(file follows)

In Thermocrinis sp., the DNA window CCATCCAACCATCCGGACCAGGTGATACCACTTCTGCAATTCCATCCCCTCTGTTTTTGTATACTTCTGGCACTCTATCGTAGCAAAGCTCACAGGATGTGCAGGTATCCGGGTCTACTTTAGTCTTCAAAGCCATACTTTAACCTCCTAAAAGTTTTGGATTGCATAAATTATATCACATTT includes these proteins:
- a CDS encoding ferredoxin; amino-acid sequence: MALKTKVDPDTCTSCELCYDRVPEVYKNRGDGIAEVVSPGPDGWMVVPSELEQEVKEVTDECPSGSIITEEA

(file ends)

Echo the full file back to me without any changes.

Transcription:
In Thermocrinis sp., the DNA window CCATCCAACCATCCGGACCAGGTGATACCACTTCTGCAATTCCATCCCCTCTGTTTTTGTATACTTCTGGCACTCTATCGTAGCAAAGCTCACAGGATGTGCAGGTATCCGGGTCTACTTTAGTCTTCAAAGCCATACTTTAACCTCCTAAAAGTTTTGGATTGCATAAATTATATCACATTT includes these proteins:
- a CDS encoding ferredoxin; amino-acid sequence: MALKTKVDPDTCTSCELCYDRVPEVYKNRGDGIAEVVSPGPDGWMVVPSELEQEVKEVTDECPSGSIITEEA